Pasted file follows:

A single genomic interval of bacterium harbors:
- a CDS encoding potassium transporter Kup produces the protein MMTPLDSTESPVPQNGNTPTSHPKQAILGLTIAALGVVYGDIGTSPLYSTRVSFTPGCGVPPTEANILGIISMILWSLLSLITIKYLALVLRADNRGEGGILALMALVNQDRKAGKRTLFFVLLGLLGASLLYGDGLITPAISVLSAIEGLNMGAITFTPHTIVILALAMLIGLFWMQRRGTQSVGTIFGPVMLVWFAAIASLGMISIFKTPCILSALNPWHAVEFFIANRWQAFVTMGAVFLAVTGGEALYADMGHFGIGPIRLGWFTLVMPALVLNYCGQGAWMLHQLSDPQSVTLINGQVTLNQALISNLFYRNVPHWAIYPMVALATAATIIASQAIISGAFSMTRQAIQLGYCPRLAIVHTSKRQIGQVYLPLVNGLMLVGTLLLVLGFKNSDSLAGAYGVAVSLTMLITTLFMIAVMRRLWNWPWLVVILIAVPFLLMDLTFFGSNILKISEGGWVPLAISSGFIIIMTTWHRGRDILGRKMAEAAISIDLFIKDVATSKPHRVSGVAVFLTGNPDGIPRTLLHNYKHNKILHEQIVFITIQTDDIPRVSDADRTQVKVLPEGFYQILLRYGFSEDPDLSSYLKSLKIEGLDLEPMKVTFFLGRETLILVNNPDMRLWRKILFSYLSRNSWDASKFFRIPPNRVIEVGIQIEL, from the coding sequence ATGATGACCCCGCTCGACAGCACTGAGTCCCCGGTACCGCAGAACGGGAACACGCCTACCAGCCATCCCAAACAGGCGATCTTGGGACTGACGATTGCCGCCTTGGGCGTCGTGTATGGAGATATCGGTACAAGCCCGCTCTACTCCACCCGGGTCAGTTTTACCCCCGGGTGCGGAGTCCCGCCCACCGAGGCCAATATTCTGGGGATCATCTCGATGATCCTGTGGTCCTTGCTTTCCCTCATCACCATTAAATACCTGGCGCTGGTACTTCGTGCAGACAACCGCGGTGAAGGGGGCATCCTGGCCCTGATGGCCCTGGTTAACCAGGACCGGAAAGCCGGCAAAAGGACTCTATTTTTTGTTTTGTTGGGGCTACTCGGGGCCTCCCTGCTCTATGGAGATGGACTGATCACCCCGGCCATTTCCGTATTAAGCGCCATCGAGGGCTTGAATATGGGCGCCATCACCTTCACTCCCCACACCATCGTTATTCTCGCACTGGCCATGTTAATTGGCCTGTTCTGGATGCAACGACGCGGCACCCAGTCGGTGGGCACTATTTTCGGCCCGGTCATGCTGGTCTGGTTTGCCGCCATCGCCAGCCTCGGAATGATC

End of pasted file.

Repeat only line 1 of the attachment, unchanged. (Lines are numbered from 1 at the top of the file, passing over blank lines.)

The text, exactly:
A single genomic interval of bacterium harbors: